Cancel all the crazy capers and repeal the insane taxes to stop the climate madness
Pretend for a moment that we wanted to forcibly reduce the production of carbon dioxide by Australians.
There are three ways to do it.
The first option is to levy a tax on every tonne of carbon dioxide produced. This assumes that if you tax something, less of it will be produced. This is phase 1 of the Gillard/Greens scheme. Tax payers rate this the “least worst” scheme because it is simple, easily demonised and easily abolished once it becomes obvious that it is achieving no climate benefits at great cost.
A second option is to use ration cards like those used to ration petrol during the war. The quantity of cards issued is set each year and issued to industries favoured by the ruling politicians. The ration cards can be traded in an official market or on the black market. This is phase 2 of the Gillard/Greens scheme. It is greatly favoured by bankers, brokers, traders and speculators.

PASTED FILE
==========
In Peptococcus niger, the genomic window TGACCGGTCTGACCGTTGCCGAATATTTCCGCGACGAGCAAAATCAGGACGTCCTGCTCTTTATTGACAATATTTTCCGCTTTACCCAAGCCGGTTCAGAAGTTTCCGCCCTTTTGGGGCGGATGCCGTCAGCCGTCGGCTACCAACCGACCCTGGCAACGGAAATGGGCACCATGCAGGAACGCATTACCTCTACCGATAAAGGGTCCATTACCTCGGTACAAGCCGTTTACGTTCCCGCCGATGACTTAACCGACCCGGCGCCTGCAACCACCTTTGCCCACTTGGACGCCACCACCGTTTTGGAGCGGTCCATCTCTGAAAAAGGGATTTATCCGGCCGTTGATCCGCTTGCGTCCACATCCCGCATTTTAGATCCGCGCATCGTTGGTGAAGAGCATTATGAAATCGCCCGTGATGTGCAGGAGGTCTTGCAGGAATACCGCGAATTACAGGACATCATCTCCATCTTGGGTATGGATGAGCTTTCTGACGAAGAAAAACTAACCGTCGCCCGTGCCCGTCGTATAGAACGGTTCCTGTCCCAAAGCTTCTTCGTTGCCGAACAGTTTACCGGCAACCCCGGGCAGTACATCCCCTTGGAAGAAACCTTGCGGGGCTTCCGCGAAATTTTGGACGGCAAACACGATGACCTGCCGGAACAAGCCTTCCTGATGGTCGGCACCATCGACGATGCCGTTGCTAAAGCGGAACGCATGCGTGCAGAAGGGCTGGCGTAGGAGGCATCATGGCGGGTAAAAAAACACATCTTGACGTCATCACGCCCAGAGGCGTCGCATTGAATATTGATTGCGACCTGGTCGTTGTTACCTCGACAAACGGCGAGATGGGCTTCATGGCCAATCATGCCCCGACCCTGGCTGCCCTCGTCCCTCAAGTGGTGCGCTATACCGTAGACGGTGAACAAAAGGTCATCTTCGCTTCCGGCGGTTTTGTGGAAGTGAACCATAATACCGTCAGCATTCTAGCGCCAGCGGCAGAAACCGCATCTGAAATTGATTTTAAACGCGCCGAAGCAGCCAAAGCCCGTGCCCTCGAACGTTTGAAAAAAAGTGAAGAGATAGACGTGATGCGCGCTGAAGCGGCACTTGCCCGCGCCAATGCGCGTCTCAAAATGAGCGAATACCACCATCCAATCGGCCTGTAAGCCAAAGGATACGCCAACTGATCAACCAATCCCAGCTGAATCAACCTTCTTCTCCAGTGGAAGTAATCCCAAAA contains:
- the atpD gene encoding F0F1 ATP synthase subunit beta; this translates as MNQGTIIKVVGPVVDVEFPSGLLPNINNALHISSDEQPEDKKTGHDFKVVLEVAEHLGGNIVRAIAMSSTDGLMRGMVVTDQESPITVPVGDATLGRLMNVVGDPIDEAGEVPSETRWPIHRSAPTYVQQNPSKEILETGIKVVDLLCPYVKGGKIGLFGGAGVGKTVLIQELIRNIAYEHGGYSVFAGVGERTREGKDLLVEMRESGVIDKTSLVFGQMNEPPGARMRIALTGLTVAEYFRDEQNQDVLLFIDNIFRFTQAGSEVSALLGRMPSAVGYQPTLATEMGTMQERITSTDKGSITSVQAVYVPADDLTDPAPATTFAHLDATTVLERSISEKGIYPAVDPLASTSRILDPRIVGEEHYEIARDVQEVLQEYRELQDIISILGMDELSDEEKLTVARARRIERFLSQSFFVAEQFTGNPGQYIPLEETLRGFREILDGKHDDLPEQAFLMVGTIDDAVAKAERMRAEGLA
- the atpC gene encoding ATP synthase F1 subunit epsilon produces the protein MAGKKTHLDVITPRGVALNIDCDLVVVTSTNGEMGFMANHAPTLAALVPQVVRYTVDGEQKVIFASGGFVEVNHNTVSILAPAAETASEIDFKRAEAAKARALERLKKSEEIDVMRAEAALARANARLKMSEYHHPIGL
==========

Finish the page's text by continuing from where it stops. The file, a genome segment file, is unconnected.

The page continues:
The third option is the bureaucratic snow job where politicians try to hide the true costs of their carbon phobia under a suffocating blanket of taxes, subsidies, rebates, mandates, quotas and permits designed to apply the death of a thousand cuts to the usage and costs of carbon fuels. The bureaucracy, the lawyers, the Greens and some Liberals favour this scheme.
The worst plan of all is to burden Australia with all three schemes. This is the current climate caper from all parties.
The way out of this mess is repeal, repeal and repeal.
Abolish every policy, tax, subsidy or bureaucracy established during the lunatic phase of climate madness – repeal everything with “carbon”, “clean”, “climate”, “green” or “smart” in its name.
The sky will not fall and our jobs, our industries and all plant life will benefit.
Viv Forbes is chairman of the Carbon Sense Coalition. He has a degree in Applied Science and has spent his career in the mining, farming, energy and investment industries, with many positions from rouseabout, to investment manager, to chairman of the board. He has lived in Canberra and has worked for state and federal public services. He is now semi-retired. He is a non-executive director of a small Australian coal explorer.